This Puerto Rican Artist Is Making Her Own Kind of Money Moves

Meet Danielle De Jesus

Photos by instagram.com/danielledejesus1

If you've got money on your mind, you're not alone. As Wu-Tang Clan said back in the early '90s: "Cash rules everything around me." Flash-forward to the present, however, and Danielle De Jesus, a Puerto Rican artist, born and raised in Brooklyn, has something to say about that. De Jesus paints on dollar bills and turns them into art, making a statement about the value of money and capitalism, questioning the power of cash.



The "dollar series" started in 2016 with a painting of Lin-Manuel Miranda as Hamilton from his eponymous musical, on a 10 dollar bill—which, of course, features the real Alexander Hamilton. Her more recent dollar artwork still includes characters from movies and musicians, but it's evolved into a political project in which De Jesus mixes activism with art, regularly highlighting Latinx people and cultures, especially relating to Puerto Rico.

These political choices have garnered some backlash, but, according to De Jesus, her Instagram following is international and largely supports her work. At first, she was concerned that the politically motivated artwork would result in a loss of followers, but, by her account, she started to gain a different following. When asked why she thought her work connected with people from different countries, she responded that there's an element of discovery that people seem to respond to.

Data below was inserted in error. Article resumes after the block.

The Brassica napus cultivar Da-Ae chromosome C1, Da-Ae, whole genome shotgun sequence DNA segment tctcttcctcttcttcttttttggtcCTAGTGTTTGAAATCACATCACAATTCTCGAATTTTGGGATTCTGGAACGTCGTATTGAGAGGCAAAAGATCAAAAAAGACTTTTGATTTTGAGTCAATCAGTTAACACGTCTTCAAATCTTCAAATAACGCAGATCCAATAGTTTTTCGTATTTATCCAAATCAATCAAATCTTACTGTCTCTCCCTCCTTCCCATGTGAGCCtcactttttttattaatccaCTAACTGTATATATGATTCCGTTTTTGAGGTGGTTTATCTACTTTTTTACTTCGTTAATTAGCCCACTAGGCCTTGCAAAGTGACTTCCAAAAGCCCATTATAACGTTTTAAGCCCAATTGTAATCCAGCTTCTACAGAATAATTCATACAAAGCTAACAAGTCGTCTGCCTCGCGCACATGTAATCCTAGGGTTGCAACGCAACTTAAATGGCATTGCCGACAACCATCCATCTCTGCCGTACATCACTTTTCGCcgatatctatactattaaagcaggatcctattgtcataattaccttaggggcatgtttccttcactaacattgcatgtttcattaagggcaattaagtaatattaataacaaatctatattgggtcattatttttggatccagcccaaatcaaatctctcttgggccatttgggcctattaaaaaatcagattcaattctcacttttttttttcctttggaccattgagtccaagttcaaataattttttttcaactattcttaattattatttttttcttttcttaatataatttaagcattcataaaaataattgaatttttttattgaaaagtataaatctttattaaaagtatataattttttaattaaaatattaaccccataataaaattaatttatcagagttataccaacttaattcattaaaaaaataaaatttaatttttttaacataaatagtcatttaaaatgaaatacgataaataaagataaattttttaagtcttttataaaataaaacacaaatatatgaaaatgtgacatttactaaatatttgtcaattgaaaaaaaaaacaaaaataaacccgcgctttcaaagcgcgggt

"I think it's because, the U.S. government, they hide so much shit from the rest of the world because they want to look so heroic that… other countries aren't given the opportunity to really learn about some of the struggles that people face under the hands of the United States government," De Jesus said. "So when they have somebody telling them about what's going on, they kind of appreciate that because they want to see the other side."



A self-taught painter, De Jesus is reimagining money, which she views as a canvas for her artwork, and is trying to challenge the value that people ascribe to it. "You see people's reactions to whenever anybody reposts my work... like, 'Oh my god, I could've done this with that dollar,' or 'I could've done that with that dollar,' and they're not understanding that it's so much more than that… they completely disregard the fact that I just put value on something that's worth literally nothing, you know, it's, like, a piece of paper."

De Jesus has had to overcome several challenges in the art world, including early art school rejections and a formative portfolio review at a well-known museum in New York City, El Museo del Barrio, dedicated to showcasing Latin American and Caribbean artwork with a special focus on Puerto Rican art. De Jesus felt that the curator, who was white, shamed her work and how it portrayed her Brooklyn neighborhood of Bushwick, prior to its gentrification. "It's supposed to be a space for us, a space where we feel safe, where our work should be welcomed, and it just goes to show where the art world still stands right now for us Latinos and how we have to make work that is suitable for them to see our perspectives," De Jesus said of the incident.

And yet, situations like that just make De Jesus even more committed to her art; she's pursuing graduate studies in painting and will continue to mark up money to express her views, unapologetically and on her own terms.